Who benefits from the intervention? Correlates of successful BMI reduction in the Texas Childhood Obesity Demonstration Project (TX‐CORD).

Background: Many childhood obesity intervention studies report mean outcomes but do not explore the variation in responses and the characteristics of those who respond well. Objective: To identify child and family characteristics associated with improvement in the primary outcome, %BMIp95, of the Te...

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Published in:Pediatric Obesity Vol. 15; no. 5; pp. 1 - 9
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Format: Article
Published: Wiley-Blackwell, May2020
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Online Access:View this record in EBSCOhost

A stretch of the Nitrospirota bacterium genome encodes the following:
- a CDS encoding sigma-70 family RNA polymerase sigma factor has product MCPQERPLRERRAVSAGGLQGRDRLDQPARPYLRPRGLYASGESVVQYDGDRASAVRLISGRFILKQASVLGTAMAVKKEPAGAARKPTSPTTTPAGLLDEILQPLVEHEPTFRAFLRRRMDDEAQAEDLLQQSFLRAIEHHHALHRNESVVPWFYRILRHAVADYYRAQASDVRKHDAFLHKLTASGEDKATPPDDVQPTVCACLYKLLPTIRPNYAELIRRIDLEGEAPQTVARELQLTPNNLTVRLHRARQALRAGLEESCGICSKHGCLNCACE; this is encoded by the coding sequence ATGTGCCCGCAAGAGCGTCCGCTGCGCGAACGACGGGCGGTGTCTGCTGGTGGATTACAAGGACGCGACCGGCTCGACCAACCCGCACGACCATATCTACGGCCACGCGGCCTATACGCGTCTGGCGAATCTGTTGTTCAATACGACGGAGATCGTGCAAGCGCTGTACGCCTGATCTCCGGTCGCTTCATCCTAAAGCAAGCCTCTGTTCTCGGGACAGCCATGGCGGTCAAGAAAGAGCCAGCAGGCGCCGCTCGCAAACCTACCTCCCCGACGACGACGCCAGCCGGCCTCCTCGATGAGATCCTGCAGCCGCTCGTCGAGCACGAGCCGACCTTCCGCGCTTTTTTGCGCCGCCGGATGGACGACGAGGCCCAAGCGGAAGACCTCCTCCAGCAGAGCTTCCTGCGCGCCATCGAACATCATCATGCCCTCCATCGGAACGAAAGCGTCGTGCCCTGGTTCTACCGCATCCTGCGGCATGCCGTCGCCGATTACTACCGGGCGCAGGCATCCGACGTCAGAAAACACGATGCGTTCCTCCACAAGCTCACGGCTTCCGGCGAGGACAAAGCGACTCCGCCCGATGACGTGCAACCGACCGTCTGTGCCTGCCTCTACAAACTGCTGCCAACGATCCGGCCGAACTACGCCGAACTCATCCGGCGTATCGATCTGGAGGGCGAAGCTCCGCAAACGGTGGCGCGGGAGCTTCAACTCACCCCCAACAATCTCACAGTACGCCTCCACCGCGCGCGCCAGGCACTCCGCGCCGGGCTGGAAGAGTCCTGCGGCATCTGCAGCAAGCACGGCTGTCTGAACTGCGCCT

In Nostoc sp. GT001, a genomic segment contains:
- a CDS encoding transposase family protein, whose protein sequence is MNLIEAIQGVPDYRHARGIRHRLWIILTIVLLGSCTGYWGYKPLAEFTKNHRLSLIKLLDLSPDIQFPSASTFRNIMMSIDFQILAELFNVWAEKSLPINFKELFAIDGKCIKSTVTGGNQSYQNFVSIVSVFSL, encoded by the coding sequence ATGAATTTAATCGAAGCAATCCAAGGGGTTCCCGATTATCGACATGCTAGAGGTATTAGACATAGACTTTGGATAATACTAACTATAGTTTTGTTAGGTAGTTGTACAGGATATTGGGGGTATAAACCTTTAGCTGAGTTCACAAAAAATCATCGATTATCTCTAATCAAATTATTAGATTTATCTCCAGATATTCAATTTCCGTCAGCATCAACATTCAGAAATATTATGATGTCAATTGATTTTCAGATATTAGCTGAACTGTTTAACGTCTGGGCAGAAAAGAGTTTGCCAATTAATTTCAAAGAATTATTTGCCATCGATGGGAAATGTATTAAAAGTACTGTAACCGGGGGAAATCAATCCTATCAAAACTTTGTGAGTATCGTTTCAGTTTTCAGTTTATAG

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Summary:Background: Many childhood obesity intervention studies report mean outcomes but do not explore the variation in responses and the characteristics of those who respond well. Objective: To identify child and family characteristics associated with improvement in the primary outcome, %BMIp95, of the Texas Childhood Obesity Research Demonstration project (TX‐CORD). Methods: The 12‐month TX‐CORD secondary prevention study randomized 549 children, ages 2 to 12 years, with BMI ≥85th percentile to the intensive intervention vs. the comparison program, with measurements at baseline, 3‐, and 12‐months. A growth mixture model was used to identify mutually exclusive latent %BMIp95 trajectories. Latent class regression tested associations between baseline characteristics and latent class membership. Results: A 2‐class solution emerged after accounting for the effect of intervention randomization. Latent Class 1 participants (86% of sample) were characterized by mild‐to‐moderate obesity and demonstrated a significantly greater response to the intensive intervention between 0 and 3 months (slope‐on‐group = −0.931, p = 0.03). A rebound between 3 and 12 months was not significantly different between arms. Latent Class 2 participants (14%), who had severe obesity, demonstrated no difference in response between intervention groups. Characteristics associated with Class 1 membership included younger age (2–5 years vs. 6–12 years: OR 3.70, p =.035) and lower maternal BMI category (< 35 kg/m2 vs. ≥ 35 kg/m2: OR 7.14, p <.0001). Conclusions: The optimal target population for the intensive intervention are children who have milder obesity, are younger, and do not have a mother with severe obesity. Children with severe obesity may require different approaches.